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HomeNEWSFresh warnings about what retailers should look out for in Fair Trading Act changes

Fresh warnings about what retailers should look out for in Fair Trading Act changes

The changes are part of a crackdown that gives customers more protection and addresses unfair contract terms.

The Register previously detailed the changes to outlaw zero hour contracts, but James & Wells partner Gus Hazel says there’s more law changes companies should be taking note of.

He says there are amendments being made to The Fair Trading Act in regards to unsubstantiated representations.

This includes the supply, sale, possible sale or promotion of goods and services.

Hazel says companies should tread carefully about what unsubstantiated claims they make, as they can be prosecuted for promoting claims that aren’t theirs.

“It is important to remember is that even if a claim is true, it may still breach the Fair Trading Act if a business did not have reasonable grounds for making it,” Hazel says.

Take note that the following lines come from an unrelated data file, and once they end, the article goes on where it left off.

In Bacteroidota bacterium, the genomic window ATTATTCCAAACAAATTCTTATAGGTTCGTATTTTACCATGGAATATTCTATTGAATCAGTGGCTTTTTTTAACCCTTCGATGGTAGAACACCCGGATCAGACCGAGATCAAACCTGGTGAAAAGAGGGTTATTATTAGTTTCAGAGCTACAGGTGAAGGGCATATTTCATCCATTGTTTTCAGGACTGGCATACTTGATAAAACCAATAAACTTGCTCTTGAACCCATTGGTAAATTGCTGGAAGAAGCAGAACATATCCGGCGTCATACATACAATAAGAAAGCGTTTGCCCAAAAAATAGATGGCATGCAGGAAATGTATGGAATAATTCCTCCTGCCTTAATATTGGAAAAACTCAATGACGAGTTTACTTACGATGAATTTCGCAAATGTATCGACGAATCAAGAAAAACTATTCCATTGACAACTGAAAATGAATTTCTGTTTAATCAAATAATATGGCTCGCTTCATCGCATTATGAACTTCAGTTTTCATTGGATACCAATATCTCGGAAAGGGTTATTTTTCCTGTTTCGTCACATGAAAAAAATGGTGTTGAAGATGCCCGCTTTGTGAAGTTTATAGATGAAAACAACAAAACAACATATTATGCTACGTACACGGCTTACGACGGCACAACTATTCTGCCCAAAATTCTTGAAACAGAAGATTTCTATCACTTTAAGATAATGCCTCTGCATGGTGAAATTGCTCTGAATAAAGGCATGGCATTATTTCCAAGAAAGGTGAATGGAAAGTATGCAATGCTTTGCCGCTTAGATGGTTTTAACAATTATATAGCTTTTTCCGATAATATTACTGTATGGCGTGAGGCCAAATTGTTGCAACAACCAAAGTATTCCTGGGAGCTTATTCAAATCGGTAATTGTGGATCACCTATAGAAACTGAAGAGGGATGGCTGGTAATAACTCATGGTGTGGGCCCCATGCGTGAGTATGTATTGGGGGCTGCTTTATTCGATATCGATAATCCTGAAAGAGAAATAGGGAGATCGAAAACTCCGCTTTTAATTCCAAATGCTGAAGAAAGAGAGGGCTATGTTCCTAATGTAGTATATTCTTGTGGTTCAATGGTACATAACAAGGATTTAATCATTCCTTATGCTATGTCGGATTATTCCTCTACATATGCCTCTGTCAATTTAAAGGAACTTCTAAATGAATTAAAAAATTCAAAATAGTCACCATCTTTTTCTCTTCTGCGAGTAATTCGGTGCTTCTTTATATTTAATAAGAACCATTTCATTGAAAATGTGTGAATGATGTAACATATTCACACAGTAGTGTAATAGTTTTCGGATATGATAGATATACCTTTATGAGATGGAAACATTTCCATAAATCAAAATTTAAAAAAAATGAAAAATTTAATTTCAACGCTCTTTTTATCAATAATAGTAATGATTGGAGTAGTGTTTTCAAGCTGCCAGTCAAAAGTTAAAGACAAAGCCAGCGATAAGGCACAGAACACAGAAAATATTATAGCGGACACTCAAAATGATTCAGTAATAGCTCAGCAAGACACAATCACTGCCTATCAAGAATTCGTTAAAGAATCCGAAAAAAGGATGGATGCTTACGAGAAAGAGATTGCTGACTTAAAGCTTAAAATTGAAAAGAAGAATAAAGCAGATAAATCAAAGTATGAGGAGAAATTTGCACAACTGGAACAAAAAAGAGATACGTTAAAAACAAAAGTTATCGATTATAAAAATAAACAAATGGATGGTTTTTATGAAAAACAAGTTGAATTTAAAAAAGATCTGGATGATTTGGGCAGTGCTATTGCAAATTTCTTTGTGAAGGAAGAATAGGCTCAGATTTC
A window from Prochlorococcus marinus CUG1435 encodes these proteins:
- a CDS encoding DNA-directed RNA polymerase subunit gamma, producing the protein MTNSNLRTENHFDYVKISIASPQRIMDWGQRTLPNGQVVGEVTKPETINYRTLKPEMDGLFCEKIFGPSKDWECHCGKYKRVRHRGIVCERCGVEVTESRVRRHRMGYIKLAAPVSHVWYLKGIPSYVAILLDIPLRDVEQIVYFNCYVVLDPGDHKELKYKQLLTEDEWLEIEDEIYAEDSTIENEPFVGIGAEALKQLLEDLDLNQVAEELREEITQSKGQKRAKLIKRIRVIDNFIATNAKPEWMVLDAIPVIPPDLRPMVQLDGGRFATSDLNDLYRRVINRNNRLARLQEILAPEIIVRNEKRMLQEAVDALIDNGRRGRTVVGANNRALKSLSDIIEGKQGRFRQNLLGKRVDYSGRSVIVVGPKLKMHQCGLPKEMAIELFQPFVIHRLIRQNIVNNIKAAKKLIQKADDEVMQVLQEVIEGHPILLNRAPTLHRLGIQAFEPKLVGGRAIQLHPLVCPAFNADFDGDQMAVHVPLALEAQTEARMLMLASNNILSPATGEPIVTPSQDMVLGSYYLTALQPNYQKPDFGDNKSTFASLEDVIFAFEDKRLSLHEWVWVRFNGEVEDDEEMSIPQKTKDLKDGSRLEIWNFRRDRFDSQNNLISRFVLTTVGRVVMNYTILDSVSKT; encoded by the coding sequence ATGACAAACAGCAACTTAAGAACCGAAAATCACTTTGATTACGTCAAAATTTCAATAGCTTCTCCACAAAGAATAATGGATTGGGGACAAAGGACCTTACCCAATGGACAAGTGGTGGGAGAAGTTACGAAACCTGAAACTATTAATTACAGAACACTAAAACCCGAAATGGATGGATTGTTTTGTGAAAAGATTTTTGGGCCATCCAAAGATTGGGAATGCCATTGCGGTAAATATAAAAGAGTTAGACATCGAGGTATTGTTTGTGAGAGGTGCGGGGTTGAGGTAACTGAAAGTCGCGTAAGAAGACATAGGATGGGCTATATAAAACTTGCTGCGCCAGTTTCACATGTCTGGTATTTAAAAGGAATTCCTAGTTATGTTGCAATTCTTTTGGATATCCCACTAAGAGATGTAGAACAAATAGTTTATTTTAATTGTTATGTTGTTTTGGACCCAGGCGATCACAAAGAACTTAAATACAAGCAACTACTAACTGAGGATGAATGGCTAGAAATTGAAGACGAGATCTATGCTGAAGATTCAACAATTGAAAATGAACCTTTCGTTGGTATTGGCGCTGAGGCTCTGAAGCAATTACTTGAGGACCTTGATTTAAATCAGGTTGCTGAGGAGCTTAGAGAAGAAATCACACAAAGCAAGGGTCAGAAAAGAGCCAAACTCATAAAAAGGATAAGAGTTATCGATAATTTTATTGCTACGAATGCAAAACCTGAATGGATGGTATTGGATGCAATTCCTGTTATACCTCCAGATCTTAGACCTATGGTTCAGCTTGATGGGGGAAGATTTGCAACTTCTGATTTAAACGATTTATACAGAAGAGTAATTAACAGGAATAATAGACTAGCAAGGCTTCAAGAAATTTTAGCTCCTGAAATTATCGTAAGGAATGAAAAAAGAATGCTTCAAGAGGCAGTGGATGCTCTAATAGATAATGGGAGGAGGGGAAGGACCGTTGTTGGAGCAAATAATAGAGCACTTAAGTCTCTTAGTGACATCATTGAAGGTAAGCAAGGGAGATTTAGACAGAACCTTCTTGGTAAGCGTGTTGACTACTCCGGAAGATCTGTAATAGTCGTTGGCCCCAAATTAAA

“The substantiation requirement applies irrespective of whether the claim is false or misleading.”

An example the Commerce Commission gives of this is retailers using the term ‘factory price’.

This claim is usually made to show that customers can buy the product at the wholesale price the retailer purchased it at.

Due to the law amendments, businesses making ‘factory price’ claims will have to provide pricing and sales data to show that the prices are genuinely the factory price.

Otherwise, they could be prosecuted.

Hazel outlines four guidelines companies should use when making a claim:

  • Don’t make claims that there are not reasonable grounds for believing to be true.
  • Rely on facts, figures and credible sources of information, not guesses or opinions.
  • Keep documentation or other information that you have gathered in the process of sourcing or researching. 
  • There must reasonable grounds for claims at the time they are made, substantiating a claim after it was made may not get you off the hook.

Penalties for breaching the Fair Trading Act are stiff, with company fines of up to $600,000 and individual fines reaching up to $200,000.

Hazel also warned that the Commerce Commission is investigating unfair contracts in industries that have proved to be problematic overseas, which includes online trading.

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